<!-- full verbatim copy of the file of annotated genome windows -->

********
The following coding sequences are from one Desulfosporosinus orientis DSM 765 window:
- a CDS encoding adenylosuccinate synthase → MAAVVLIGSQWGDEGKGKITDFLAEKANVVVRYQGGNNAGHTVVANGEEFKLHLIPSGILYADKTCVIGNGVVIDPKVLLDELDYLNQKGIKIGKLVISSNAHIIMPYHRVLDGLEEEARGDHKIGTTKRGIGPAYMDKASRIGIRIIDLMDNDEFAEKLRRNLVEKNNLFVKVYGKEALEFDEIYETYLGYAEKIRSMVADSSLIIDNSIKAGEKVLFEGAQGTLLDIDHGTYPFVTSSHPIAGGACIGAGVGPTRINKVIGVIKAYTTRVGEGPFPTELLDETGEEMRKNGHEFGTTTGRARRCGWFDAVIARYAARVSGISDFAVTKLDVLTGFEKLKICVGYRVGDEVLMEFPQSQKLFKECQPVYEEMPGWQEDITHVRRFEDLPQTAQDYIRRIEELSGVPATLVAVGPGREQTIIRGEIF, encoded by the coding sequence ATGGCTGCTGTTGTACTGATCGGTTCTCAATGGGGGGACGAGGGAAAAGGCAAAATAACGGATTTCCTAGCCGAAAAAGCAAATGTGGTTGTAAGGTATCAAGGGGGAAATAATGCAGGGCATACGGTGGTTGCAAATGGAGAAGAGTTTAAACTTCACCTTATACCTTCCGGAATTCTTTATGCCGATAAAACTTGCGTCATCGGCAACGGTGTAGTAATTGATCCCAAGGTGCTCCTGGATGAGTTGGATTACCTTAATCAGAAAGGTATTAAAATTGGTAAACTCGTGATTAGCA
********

The following coding sequences are from one Desulfosporosinus orientis DSM 765 window:
- a CDS encoding adenylosuccinate synthase → MAAVVLIGSQWGDEGKGKITDFLAEKANVVVRYQGGNNAGHTVVANGEEFKLHLIPSGILYADKTCVIGNGVVIDPKVLLDELDYLNQKGIKIGKLVISSNAHIIMPYHRVLDGLEEEARGDHKIGTTKRGIGPAYMDKASRIGIRIIDLMDNDEFAEKLRRNLVEKNNLFVKVYGKEALEFDEIYETYLGYAEKIRSMVADSSLIIDNSIKAGEKVLFEGAQGTLLDIDHGTYPFVTSSHPIAGGACIGAGVGPTRINKVIGVIKAYTTRVGEGPFPTELLDETGEEMRKNGHEFGTTTGRARRCGWFDAVIARYAARVSGISDFAVTKLDVLTGFEKLKICVGYRVGDEVLMEFPQSQKLFKECQPVYEEMPGWQEDITHVRRFEDLPQTAQDYIRRIEELSGVPATLVAVGPGREQTIIRGEIF, encoded by the coding sequence ATGGCTGCTGTTGTACTGATCGGTTCTCAATGGGGGGACGAGGGAAAAGGCAAAATAACGGATTTCCTAGCCGAAAAAGCAAATGTGGTTGTAAGGTATCAAGGGGGAAATAATGCAGGGCATACGGTGGTTGCAAATGGAGAAGAGTTTAAACTTCACCTTATACCTTCCGGAATTCTTTATGCCGATAAAACTTGCGTCATCGGCAACGGTGTAGTAATTGATCCCAAGGTGCTCCTGGATGAGTTGGATTACCTTAATCAGAAAGGTATTAAAATTGGTAAACTCGTGATTAGCA